Another powerful part about being in the Yoga Nidra state of consciousness, characterized by the emission of alpha waves in the brain, is that it allows us to communicate directly with our subconscious minds. Think of the mind like an iceberg. The tip of the iceberg is the conscious mind, the part that is able to look at trees, have conversations, and say things such as, “I love pizza.” The other 90% of the iceberg underneath the water represents the subconscious mind. The subconscious mind holds our deepest core beliefs about the world and about ourselves, which we learned as small children. In a way, everything in our life stems from a belief somewhere in our subconscious mind.

Let’s take the example of a person who is overweight. At a level that this person is not aware of, meaning subconsciously, they are holding onto a belief which is creating the behaviors leading to their obesity. If you ask them, “would you like to lose weight?”, they will probably say yes, but this is their conscious mind talking. Deep within their subconscious they have a belief which says, “I am an overweight person” or “I am not worthy of being healthy”, or something along these lines.

The cool thing about Yoga Nidra is that we can actually go in and change these beliefs. So let’s say that we realize that we have the subconscious belief, “I am overweight and unhealthy”. When in the Yoga Nidra state, there will be a moment after the body is fully relaxed where the instructor will ask us to repeat a “resolve statement”. This is something that we want to create or achieve in our life, and is usually an attempt to change a belief we have about ourselves. The statement needs to be very simple, usually six words or less, and in the form of a positive statement. An overweight person could use a resolve statement such as “I am worthy of being healthy”. Other examples of resolve statements are “I have abundance in my life” or “I am creative” or “I have happiness in my life”. The idea is to repeat this to ourselves as if it were already true, and try to feel in our bodies the sensations associated with this statement being true.

How Communicating With the Subconscious Mind Works.

The subconscious mind operates like a computer. It can’t really think for itself, it just takes on commands similarly to how a computer does when it’s being programmed. This can be seen in small children as they have not yet developed a conscious mind, which means their brains are emitting primarily Theta waves, the same brain waves emitted during dreams, as dreams are a manifestation of the subconscious mind. [3] It is like small children are hypnotized because their subconscious mind is completely open and ready to receive new information. This is why they are able to learn so quickly. Children easily become fluent in extremely complex languages which adults would take many years of intense practice and study to learn. In this way the child is like a computer with a blank hard drive ready to be programmed. The small child does not question the behaviors of the parents, but simply observes and learns. Around the age of 6 or 7 this changes and children become less receptive to this type of learning as their conscious mind becomes more developed and aware.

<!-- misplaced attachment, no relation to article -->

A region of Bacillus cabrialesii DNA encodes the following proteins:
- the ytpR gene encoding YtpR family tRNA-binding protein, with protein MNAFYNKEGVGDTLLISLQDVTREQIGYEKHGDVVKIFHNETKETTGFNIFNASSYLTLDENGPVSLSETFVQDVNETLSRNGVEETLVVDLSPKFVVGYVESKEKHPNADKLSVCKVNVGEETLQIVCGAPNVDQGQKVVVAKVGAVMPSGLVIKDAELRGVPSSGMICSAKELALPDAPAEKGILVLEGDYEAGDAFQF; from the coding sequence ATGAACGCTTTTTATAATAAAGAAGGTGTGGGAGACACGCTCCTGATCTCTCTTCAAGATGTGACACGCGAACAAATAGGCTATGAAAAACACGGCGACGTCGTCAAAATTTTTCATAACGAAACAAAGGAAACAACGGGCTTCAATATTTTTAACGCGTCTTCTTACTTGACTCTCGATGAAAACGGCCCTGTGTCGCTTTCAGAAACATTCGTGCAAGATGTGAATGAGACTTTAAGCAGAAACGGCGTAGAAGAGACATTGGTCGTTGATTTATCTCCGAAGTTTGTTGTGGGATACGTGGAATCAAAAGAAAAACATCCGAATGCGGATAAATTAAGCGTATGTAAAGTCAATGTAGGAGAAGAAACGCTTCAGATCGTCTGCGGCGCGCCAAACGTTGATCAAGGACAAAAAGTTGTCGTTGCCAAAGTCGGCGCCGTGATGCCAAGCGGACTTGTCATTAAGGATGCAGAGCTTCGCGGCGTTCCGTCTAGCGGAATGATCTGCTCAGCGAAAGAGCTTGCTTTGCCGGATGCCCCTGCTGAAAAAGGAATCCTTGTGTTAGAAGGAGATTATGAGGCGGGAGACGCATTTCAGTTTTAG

In the Yoga Nidra state of consciousness–characterized by alpha brain waves–our brains are in a similar state of consciousness to that of a small child. The difference is that we still have control of our conscious mind, the part of us that is able to listen to the instructions of the teacher and repeat our resolve statement. If a simple command is repeated enough by our conscious mind, the subconscious mind will take on the command and believe it to be true in the same way that if told enough times, a child will believe anything. When a person subconsciously believes, “I am worthy of being healthy”, they will actually start to create behaviors in their life to support this belief. This could manifest as eating healthier food or going to the gym. The point is that the subconscious mind likes to support its beliefs. It likes to be “right”, so it always creates behaviors to support its core beliefs. By changing the beliefs, the behaviors change too.

Personal Experience With Yoga Nidra.

I took my first Yoga Nidra class about a year ago in Los Angeles and have recently begun teaching this amazing technique in Thailand. I primarily learned by listening to free recordings on the internet, and reading the book “Yoga Nidra” written by the creator of Yoga Nidra, Swami Satyananda Saraswati. [4] I have witnessed amazing benefits by practicing this daily. I feel more relaxed, stress free and tend to be far less reactive to things which may have bothered me in the past. If I’m feeling low on energy I will do Yoga Nidra for 20 to 30 minutes. I usually feel much more rejuvenated than I would from a typical nap. I can’t imagine life without Yoga Nidra!

Conclusion.

This list of incredible benefits of practicing Yoga Nidra could go on and on. The great thing about the practice is that it is very easy to incorporate into a busy schedule since it only takes 30 minutes to get the full benefits! We can practice Yoga Nidra in any space where we will not be disturbed. A great time to practice is just before going to sleep and most people report deeper and better quality of sleep when doing this. There are an abundance of free Yoga Nidra recordings available on Youtube so there is no need to find a class or a teacher to begin the practice. With the vast amount of studies coming out today linking stress to chronic health conditions, Yoga Nidra could be a valuable asset to many people who deal with stress on a day to day basis.

Resources

  1. http://journals.lww.com/psychosomaticmedicine/Abstract/1997/11000/Diseases_Among_Men_20_Years_After_Exposure_to.8.aspx
  2. http://www.holistichelp.net/dysautonomia-autonomic-nervous-system-dysfunction.html
  3. http://www.drjoedispenza.com/index.php?page_id=the_waves_of_future
  4. http://www.goodreads.com/book/show/1032197.Yoga_Nidra